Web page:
The 10 Craziest Real Injuries WWE Wrestlers Fought Their Way Through
Concussed? Tore a quad? These wrestlers kept going.
For an athletic endeavor that critics deride as fake, professional wrestling exacts quite a toll on performers' bodies. A body slam onto an unforgiving, hard mat will hurt, no matter how well the victim lands or rolls, and no matter how "ready" he or she is to get slammed in the first place.
Injuries happen—real injuries that require time off, surgery, or a series of concussion tests. Usually, those injuries occur during a match, in front of a live audience and television cameras. And rather than stop the match, most wrestlers would rather finish what they started and work through the pain.
Here are 10 WWE wrestlers who were injured, sometimes severely, and still managed to finish their matches. "Tough" is an understatement in these cases.
John Cena's torn right pectoral tendon
Monday Night Raw, Oct. 1 2007
Sometimes, the moves that injure wrestlers are the ones that are least expected. Cena tore his right pectoral tendon not from lifting the Big Show or from falling off a ladder. He tore it while doing a basic arm drag on Mr. Kennedy. For the rest of the match, Cena fought with one arm, as he cradled and dangled the injured limb by his side.
It was an unfortunate situation, but it was arguably worse for Mr. Kennedy, who was quickly becoming an unpopular presence backstage. Randy Orton would later accuse Kennedy of botching a back body drop, and WWE fired him.
Cesaro's impacted teeth
No Mercy, Sept. 24 2017
Here's an injury that happened quite recently. A month ago at No Mercy, Cesaro started bleeding from the mouth after being flung, face-first, into the ring post. When the camera zoomed in, there saw a gap where his front teeth should have been. Everyone assumed that he had his teeth knocked out. No big deal, in the big scheme of things. Jeff Hardy's lost a tooth. Natalya's lost a tooth. But Cesaro's injury was actually worse.
You see, the teeth didn't come out; the teeth went in, into Cesaro's gum line, which sounds even more painful than the former. This type of injury would later require dental surgery. But after a consultation with the ring doctor and a brief respite in his corner, Cesaro was back in the match, which actually stole the show that evening. And on a fight card that included Cena vs. Roman Reigns and Lesnar vs. Braun Strowman, that's no easy thing to do.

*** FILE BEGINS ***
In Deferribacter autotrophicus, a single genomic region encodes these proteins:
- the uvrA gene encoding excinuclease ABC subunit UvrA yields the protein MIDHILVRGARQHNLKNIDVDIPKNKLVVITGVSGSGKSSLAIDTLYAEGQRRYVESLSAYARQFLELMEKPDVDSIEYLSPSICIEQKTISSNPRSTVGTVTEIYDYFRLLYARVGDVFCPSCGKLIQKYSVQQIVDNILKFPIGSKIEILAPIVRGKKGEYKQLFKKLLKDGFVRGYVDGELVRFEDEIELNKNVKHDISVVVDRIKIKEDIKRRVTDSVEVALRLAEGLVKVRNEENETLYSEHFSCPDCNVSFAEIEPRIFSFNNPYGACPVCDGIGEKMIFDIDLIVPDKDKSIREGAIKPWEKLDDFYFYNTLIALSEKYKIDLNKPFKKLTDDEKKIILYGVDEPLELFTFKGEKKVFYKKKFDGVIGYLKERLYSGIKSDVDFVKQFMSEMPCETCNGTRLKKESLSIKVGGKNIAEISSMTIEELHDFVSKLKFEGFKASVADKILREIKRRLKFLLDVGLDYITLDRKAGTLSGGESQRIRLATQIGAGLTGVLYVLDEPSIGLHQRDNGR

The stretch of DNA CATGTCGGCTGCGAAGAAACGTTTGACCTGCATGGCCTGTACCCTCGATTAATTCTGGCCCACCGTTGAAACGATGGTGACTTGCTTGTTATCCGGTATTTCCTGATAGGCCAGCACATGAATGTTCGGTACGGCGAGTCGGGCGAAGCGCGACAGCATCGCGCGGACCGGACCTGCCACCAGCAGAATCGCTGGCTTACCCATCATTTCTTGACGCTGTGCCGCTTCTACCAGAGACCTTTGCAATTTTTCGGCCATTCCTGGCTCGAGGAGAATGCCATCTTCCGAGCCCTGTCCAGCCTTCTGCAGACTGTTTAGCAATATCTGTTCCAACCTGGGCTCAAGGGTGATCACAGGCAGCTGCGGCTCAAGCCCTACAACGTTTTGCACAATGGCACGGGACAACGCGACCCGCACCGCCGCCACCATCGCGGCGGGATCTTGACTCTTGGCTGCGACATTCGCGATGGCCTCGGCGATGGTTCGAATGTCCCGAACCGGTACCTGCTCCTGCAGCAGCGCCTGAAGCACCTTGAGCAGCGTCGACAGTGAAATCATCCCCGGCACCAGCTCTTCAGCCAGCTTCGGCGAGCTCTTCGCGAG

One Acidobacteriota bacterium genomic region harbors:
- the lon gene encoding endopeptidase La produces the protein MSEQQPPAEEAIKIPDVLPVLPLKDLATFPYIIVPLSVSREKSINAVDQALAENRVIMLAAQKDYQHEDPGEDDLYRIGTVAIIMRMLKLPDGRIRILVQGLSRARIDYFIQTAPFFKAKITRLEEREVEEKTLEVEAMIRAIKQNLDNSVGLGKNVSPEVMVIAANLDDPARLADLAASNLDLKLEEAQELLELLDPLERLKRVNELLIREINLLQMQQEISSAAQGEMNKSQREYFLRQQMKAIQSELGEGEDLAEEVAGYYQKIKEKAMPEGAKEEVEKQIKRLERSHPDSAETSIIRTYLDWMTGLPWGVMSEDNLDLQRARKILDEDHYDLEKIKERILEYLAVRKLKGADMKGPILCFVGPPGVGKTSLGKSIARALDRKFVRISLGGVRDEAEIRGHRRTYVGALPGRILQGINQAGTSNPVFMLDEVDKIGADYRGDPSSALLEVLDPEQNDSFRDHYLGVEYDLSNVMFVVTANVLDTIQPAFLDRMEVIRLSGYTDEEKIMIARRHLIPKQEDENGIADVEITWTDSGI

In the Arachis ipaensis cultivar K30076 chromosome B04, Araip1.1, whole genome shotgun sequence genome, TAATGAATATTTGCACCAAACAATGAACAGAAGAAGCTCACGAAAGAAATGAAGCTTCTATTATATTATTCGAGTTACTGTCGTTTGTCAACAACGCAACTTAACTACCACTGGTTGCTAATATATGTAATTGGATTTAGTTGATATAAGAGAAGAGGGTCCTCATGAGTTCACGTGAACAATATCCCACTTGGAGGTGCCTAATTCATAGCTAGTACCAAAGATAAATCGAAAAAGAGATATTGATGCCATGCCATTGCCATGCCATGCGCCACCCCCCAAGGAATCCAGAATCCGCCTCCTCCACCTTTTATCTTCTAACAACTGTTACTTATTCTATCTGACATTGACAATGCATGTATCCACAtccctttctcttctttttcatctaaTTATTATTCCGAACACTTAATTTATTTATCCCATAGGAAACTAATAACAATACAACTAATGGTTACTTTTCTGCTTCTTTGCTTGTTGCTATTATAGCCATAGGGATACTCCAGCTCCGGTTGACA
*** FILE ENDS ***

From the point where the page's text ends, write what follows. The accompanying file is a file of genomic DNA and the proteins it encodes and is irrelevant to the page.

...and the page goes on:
Sting's cervical spinal stenosis
Night of Champions, Sept. 20 2015
Have you noticed that Seth Rollins doesn't do his buckle/barricade bomb nearly as often as he used to? Well, you wouldn't do as much either if it severely injured and retired the legendary Sting.
Sting took the buckle bomb twice in the same match at Night of Champions. His body went numb, and he collapsed in the ring; he had trouble standing back up. After a brief rest in the corner, Sting gathered enough energy to continue. He and Rollins wrestled for a couple of minutes, and Rollins got the improvised roll-up victory to end things early.
Sting would later say that despite his injury, his main focus was to get Rollins over. It's an old school tradition; when a wrestler gets close to retirement, he or she should lose important matches to the younger talent, and pass the torch. He would be inducted into the WWE Hall of Fame the following year, and he announced his retirement from competition during his acceptance speech.
'Stone Cold' Steve Austin's nerve damage and bruised spinal cord
SummerSlam, August 3 1997
This one is a little tough to watch. Owen Hart performs a real piledriver on Steve Austin by accident, driving his head and neck into the mat. The move damaged Austin's nerves and bruised his spinal cord; for a few seconds, Austin was paralyzed. It took all of his remaining strength to crawl towards Hart and roll him up for the improvised win.
This incident led Austin to change his fighting style. He transformed from a more technical wrestler into to an all-out brawler. The incident also shortened Austin's career; his neck and spinal cord would never fully recover.
Finn Balor's dislocated shoulder and labrum tear
SummerSlam, August 21 2016
Almost a year after the buckle bomb sent Sting into retirement, Rollins performed the move again in his title match against Finn Balor at SummerSlam 2016. He threw the Demon King into the outside barrier, dislocating his shoulder.
Balor not only finished the match, but popped his arm back into its socket in order to do so. He became the inaugural universal champion, but during his post-match celebration, you could tell that something was wrong with him. He couldn't lift his arm all the way to do his signature demon pose.